Highly ranked and oversubscribed courses will need excellent grades with impeccable work experience to gain entry, but what are the standard admissions requirements for LLM courses in the UK?
Standard law degree (LLB)
Most LLM courses require a first undergraduate degree in law at a 2:1 level. However, just because you have the minimum entry requirement of a 2:1 does not guarantee you entry to the course. A relevant work experience history with a proven track record of academic excellence along with a well written personal statement could also be necessary to gain a place on many LLM courses.
Non-law degree or work experience alone
There are plenty of LLM courses, for example, at the University of Edinburgh and the London School of Economics, that accept students who do not have a first degree in law. A relevant non-law degree, such as an undergraduate degree in Business, along with work experience in a legal field will be enough to gain entry to the course. If you have substantial relevant experience, then you may find that is enough to gain a place.
PG law conversion courses
There are plenty of law schools that offer postgraduate law conversion courses. Usually, these are called either a Graduate Diploma in Law (GDL) or Common Professional Examination (CPE). Both of these courses take a year to complete and you'll usually need at least a 2:2 or significant relevant work experience to gain entry to the course. Ensure that your course is endorsed by the Bar Standards Board and the Solicitors Regulation Authority, like the course offered by Bournemouth University. These courses combined with work experience will give you the necessary knowledge to fully benefit from an LLM course.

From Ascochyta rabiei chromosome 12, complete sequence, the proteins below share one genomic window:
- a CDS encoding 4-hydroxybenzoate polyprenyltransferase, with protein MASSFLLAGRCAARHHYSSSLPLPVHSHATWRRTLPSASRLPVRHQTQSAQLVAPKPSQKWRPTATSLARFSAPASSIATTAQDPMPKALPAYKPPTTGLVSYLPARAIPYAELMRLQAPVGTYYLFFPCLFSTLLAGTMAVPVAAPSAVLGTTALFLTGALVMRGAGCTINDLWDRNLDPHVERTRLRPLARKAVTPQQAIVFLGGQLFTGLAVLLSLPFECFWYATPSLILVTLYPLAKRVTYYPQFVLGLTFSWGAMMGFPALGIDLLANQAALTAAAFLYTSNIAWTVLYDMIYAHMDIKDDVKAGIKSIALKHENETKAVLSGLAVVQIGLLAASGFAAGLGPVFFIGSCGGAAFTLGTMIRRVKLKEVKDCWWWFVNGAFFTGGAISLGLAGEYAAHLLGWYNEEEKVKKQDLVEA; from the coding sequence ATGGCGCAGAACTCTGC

Law degrees from outside the UK and Ireland
Most LLM courses will accept law degrees gained from outside the UK to study an LLM within the UK. However, this does not mean that the LLM course will qualify you to work in the law within the UK, so you will need to check this before you make plans. Most universities, such as the University of Manchester, will give you specific information about what grades you will need to guide you during your initial research, but before you apply you should speak to someone at the law school about your specific set of qualifications.
English language skills
If you have completed an undergraduate degree from an English speaking country in English, then you may find you do not need to complete further English language tests. If you have not, then you will have to prove your English language skills with a test. This test – for example IELTs or TOEFL – usually needs to have been taken within the last two years and most institutions will provide you with the requirements they need online.
Here are some examples of the English language requirements from top UK law schools: